ACECQA’s National Partnership Annual Performance Report, published in December 2018 provides more information on the nature of the breaches. 


In 2017-18 50 per cent of confirmed breaches under the National Law related to breaches of sections 165 (Offence to inadequately supervise children) and 167 (Offence relating to protection of children from harm and hazards). The most breached National Regulations related to regulation 97 (Emergency and evacuation procedures) and regulation 103 (Premises, furniture and equipment to be safe, clean and in good repair), both at 10 per cent.


Particularly concerning is the number of serious incidents (as defined in regulation 12 of the National Regulations) reported by services. Nationally, there were 97.9 serious incidents per 100 NQF services, with a total of 15,435 serious incidents having occurred in 2017-18.


This is down from last year when the figures were 99.3 serious incidents per 100 NQF service, but with slightly less serious incidents at 15,432. It should be remembered that there were 15,763 services nationwide at the time. Again, the ACECQA National Partnership Annual Performance Report provides further specifics. 


In 2017-18, 81.3 per cent of reported serious incidents were in relation to injury, illness or trauma to children. But more significantly, 8.3 per cent of incidents related to a child missing or unaccounted for, child locked in or out of the service, or child taken away or removed.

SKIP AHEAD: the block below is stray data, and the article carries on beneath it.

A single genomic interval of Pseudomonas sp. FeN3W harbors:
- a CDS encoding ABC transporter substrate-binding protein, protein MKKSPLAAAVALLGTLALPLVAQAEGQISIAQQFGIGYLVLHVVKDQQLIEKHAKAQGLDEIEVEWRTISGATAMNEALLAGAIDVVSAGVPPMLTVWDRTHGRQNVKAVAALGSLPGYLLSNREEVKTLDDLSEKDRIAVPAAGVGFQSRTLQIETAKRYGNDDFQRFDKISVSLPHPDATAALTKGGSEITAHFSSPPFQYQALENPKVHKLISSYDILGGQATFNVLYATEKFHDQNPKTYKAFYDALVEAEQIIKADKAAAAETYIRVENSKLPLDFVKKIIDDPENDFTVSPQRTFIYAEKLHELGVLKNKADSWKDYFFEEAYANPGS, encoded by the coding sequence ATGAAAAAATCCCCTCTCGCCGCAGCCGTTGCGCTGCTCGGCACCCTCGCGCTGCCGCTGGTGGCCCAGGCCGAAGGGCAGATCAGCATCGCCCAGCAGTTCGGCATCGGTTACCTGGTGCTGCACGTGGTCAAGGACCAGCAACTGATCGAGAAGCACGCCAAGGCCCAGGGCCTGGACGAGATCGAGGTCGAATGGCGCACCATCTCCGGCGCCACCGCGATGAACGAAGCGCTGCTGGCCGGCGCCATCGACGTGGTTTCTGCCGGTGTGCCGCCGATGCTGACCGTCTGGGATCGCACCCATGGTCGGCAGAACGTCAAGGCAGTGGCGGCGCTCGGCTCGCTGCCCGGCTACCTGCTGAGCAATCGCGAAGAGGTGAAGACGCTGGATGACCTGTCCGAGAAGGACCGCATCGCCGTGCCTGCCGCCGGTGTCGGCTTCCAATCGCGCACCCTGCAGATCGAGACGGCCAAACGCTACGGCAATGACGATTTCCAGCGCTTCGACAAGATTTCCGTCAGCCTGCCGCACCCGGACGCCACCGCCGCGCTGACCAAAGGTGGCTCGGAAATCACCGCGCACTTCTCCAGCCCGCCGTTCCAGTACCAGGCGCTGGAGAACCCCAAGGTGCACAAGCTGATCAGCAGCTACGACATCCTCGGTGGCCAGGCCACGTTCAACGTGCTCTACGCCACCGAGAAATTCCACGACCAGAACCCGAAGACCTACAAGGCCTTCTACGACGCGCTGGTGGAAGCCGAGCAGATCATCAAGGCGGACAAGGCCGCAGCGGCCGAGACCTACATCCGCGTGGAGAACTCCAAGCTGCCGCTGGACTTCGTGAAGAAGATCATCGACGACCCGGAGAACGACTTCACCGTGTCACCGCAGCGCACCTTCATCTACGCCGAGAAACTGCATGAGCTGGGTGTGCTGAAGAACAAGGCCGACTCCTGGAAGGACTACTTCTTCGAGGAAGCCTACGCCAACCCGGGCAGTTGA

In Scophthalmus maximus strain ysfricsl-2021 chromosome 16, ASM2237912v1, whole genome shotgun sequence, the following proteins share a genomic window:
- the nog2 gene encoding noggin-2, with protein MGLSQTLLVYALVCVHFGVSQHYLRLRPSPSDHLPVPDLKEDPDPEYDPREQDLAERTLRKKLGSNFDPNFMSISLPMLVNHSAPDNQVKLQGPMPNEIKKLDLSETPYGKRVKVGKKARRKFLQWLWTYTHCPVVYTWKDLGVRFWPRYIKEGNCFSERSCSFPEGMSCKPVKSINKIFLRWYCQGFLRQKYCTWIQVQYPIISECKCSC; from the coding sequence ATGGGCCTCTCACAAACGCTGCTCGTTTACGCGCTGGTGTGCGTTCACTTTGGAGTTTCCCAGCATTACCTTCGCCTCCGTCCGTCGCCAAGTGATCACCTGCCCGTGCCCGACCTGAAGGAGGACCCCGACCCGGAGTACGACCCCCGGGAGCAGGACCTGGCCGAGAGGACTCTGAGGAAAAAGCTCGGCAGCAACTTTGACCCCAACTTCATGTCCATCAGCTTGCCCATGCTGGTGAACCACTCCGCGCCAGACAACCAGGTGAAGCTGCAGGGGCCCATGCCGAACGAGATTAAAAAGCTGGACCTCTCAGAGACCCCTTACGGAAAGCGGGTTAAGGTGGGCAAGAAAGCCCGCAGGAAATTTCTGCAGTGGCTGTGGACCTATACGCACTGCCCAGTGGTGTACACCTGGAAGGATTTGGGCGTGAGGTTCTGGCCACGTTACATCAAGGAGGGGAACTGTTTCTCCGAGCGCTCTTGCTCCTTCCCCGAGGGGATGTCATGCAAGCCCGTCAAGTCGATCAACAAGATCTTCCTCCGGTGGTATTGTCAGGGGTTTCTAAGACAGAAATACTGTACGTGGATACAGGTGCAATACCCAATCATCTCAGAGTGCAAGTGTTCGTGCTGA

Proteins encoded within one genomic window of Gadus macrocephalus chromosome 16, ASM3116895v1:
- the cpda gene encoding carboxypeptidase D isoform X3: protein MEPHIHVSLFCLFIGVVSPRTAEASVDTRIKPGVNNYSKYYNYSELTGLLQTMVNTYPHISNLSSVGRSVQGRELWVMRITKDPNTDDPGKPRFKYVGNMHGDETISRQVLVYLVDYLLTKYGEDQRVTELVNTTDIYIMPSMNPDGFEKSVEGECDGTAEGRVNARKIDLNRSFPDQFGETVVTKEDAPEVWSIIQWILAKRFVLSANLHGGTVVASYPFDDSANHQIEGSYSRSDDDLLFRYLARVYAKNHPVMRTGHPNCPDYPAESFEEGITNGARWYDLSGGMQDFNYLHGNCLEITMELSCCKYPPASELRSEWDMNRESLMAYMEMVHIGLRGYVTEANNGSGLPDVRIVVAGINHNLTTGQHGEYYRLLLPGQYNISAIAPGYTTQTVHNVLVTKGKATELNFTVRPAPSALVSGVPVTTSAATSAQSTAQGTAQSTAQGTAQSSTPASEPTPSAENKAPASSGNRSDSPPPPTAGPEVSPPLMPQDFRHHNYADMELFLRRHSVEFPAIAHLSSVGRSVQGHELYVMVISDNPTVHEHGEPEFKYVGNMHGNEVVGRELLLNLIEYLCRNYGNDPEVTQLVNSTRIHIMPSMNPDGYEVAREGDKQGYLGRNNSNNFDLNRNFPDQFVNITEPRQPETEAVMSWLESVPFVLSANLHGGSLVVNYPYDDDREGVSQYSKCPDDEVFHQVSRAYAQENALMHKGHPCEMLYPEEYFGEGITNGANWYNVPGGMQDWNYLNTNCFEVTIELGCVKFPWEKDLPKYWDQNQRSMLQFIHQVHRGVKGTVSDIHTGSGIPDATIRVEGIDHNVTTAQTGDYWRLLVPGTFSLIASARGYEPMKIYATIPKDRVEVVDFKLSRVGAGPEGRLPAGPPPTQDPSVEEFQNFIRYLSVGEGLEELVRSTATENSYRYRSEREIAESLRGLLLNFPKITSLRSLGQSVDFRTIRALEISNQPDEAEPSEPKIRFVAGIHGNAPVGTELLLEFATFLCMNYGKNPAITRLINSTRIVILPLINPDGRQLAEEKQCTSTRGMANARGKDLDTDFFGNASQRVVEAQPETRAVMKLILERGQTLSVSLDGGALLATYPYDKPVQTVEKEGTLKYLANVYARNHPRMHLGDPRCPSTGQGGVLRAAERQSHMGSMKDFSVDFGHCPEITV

This amounts to 1,019 such incidents occurring in a year, which means at least three of these types of incident, which directly relate to the safety of children, occur on average every day.


By way of balance, ACECQA in its National Partnership Annual Performance Report, provides an explanation as to the rate of breaches and serious incidents. These include multiple breaches from one incident, under/over reporting, number of children in services (13,000), and increased compliance activity by Regulatory Authorities.


However, I believe without more accurate data and/or further research some of these explanations are speculative and some of them represent a failure in compliance itself.


Why Compliance may be an issue


Some of the major causes, in my opinion, for such a change in the compliance record may be because many Regulatory Authorities have: 


  • prioritised the assessment and rating process over compliance activities.
  • had to deal with challenging issues in relation to Family Day Care licensing and enforcement, in response to the rate and scope of noncompliance.


However, there are areas in which compliance activity could be enhanced, which I outline below.


Consistent Recording of Compliance Data


At present jurisdictions have their own separate approaches to recording non-compliances. According to the ROGS Report, “Confirmed breaches data should be interpreted with caution as jurisdictions operate different regulatory and compliance systems. A high number of breaches may not necessarily indicate a lower quality of services, but may indicate more intensive regulatory practice (for example, more frequent regulatory visits or a higher propensity to investigate complaints)